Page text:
Bounce Cards

Discussion Technique: Bounce Cards

The Discussion Technique “BOUNCE CARD”

Engagement is the cure!

“Over and over, throughout various drop out studies and initiatives, engagement is commonly cited as a key ingredient in addressing the drop out problem.”
(Himmele & Himmele, p.5-6)

One reason cited for students dropping out is boredom. What their teacher says is going inside one ear and out the other. Learning just isn’t fun for them. They just don’t care. One way to encourage students towards being successful in school is through fostering meaningful conversation in the classroom from everyone. When you talk about things you will be more likely to remember them later. Having the teacher lecture for an hour… not so much!

Bounce cards are sentence starters to help students have a discussion that will lead to a deeper learning. Students learn to respect other’s thoughts and ideas and contribute successfully to the academic conversation.

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Discussion Strategy- Bounce Cards




7 Teaching Strategies Involving Movement

Teaching Strategies Involving Movement

TEACHING STRATEGIES INVOLVING MOVEMENT

Students who have trouble staying on-task or remembering information can increase their recall and participate in higher order thinking discussions by simply adding movement to their discussion activities. By using movement, teachers can offer a chance for real success to students who may be caught in the web of academic failure. Giving a student a chance to rise and move, even for a moment will wake those daydreamers up.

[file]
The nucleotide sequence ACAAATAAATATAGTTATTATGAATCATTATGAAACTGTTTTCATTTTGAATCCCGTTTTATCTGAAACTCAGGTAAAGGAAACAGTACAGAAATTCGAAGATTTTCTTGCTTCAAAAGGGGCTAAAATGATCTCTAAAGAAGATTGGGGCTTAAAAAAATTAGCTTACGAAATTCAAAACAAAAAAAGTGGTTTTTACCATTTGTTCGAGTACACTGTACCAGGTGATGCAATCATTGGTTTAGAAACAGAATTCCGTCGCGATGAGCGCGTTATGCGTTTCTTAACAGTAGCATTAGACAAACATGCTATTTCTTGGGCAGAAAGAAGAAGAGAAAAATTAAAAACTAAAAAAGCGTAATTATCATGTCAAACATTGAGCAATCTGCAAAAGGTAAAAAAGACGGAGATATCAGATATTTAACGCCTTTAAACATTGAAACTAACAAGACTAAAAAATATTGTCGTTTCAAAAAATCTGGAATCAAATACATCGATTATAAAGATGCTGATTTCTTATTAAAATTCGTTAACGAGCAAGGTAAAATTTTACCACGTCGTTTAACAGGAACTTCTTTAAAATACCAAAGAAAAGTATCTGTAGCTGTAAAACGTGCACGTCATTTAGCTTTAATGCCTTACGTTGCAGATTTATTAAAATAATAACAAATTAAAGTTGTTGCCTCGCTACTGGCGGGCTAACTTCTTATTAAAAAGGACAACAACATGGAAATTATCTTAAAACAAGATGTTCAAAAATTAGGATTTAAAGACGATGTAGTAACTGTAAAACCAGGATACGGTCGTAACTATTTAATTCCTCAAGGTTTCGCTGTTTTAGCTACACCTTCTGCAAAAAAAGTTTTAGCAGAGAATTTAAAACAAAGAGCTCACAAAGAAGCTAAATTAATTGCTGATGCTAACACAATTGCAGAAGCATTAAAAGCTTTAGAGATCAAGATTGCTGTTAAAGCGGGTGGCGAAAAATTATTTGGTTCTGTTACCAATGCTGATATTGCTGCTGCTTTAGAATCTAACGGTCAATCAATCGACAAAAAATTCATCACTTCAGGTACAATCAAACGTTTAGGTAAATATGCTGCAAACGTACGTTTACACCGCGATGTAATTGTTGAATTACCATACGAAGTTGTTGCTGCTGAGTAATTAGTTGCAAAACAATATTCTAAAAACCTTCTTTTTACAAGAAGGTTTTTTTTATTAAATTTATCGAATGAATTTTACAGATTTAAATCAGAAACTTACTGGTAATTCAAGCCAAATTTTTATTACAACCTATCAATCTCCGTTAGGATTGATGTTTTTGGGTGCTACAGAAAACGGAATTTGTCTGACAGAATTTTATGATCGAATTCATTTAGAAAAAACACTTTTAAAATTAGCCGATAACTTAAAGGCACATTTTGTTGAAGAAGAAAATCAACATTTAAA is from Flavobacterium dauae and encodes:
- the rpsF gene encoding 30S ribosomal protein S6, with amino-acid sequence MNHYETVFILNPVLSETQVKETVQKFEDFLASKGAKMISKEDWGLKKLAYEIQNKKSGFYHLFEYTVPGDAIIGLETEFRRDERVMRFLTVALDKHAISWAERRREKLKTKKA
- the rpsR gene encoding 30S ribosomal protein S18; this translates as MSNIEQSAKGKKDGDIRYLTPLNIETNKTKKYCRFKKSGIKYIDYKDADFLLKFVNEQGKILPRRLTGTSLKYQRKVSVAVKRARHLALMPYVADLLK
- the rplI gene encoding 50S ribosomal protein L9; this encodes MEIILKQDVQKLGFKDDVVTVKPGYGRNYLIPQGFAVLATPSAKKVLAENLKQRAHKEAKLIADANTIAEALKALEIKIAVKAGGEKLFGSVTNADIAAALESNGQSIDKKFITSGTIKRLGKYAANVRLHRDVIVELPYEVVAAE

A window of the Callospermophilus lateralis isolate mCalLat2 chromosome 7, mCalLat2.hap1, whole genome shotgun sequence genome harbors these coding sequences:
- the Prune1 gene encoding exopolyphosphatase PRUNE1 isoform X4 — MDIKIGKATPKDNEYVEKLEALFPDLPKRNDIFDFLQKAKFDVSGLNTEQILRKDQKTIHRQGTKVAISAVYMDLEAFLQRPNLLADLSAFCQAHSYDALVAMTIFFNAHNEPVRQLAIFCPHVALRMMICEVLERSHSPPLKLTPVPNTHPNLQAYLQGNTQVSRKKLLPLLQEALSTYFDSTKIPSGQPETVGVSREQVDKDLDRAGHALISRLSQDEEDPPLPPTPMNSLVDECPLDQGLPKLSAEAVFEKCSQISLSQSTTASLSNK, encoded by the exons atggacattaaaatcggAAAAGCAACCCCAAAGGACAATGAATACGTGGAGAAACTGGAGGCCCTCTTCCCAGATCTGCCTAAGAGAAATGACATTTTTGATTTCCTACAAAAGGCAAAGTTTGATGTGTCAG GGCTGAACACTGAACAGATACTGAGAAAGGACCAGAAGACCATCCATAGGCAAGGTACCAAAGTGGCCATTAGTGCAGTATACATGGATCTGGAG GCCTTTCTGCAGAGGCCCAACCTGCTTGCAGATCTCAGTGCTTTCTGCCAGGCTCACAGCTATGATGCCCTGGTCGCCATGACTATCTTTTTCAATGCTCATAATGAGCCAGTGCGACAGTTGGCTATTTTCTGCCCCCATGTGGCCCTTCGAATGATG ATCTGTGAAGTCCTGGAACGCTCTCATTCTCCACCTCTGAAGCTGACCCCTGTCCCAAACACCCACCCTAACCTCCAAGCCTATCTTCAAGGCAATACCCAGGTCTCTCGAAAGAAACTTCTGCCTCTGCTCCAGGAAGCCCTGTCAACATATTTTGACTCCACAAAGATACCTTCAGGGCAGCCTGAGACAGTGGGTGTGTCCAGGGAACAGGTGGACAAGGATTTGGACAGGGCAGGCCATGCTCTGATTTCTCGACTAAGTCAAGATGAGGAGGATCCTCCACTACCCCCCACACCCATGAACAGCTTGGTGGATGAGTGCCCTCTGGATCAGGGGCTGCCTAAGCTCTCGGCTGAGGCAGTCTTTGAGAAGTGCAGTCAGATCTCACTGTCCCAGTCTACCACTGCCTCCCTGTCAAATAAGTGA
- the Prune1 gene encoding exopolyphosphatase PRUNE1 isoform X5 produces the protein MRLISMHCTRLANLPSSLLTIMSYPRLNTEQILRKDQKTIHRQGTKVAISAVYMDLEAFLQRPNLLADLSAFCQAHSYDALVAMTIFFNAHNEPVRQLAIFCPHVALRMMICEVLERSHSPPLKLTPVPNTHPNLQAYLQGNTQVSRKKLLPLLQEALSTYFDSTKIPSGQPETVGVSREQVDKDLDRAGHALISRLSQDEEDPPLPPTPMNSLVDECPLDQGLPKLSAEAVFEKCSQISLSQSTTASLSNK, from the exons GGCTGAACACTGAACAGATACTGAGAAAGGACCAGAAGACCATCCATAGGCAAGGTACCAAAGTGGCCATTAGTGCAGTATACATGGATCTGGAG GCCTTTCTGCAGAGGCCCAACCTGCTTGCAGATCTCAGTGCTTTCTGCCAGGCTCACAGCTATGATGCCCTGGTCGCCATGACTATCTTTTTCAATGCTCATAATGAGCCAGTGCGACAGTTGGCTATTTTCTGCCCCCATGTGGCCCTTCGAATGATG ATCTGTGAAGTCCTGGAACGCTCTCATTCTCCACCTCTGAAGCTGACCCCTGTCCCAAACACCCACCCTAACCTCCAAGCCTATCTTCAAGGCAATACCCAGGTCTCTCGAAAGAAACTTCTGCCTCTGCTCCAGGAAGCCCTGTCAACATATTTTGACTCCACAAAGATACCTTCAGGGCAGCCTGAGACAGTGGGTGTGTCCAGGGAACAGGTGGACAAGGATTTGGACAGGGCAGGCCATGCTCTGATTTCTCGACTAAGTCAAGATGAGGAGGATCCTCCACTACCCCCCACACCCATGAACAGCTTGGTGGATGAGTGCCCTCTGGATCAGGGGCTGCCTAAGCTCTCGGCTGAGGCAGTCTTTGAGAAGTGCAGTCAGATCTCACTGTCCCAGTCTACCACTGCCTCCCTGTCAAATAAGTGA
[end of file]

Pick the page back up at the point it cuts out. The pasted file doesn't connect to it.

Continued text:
In a traditional classroom, when a teacher asks a question, the same hands go up. The teacher will call on one student, and maybe another few, but the teacher will have no way of knowing what the other 20 students are thinking. When students move around the room and have a chance to discuss with many different classmates, the teacher can check for understanding for more students.

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7 Teaching Strategies Involving Movement




Hold-Up Techniques to Increase Participation During Lecture

Hold-Up Participation during lecture

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Hold-Up Techniques




  Increasing Participation While Lecturing in a History Class

STUDENT PARTICIPATION DURING LECTURE

Increasing Participation While Lecturing in a History Class

Do you teach history, but need help with students participating in your lecture? Also, I’m sure you know that you should not lecture for more than 5 minutes without having a question students discuss. First, you have to make sure you are asking questions that help students make connections, focus on deep meaning, or are relevant and lead to a Big Picture Objective. Students will remember information if they all are provided the opportunity to talk about it to someone else. Most history classrooms may have higher order questions, however only selected students are called on that raise their hand. Have a class rule that no one raises their hand to answer a question (only if they wish to ask a question or make a comment). The goal is to have ALL students process and formulate an answer before sharing with the class.

My favorite way for students to answer prompts or questions is to use strategies that only take 1-10 minutes called turn-and talks or hold-ups. I also think adding movement is beneficial to students interacting with other students. There are also other ideas that I present in the following chart. *note: A Word Bank to guide discussion, or a list of definitions/ descriptions they will be talking about can be used to help students think (it’s hard to participate in higher order thinking if you have no clue…): Also, I pulled the strategies from a wonderful resource called “Total Participation Techniques” by P. & W. Himmele 2011. I did add my own thoughts as well.

PARTICIPATION TECHNIQUES TO USE EVERY DAY WHILE LECTURING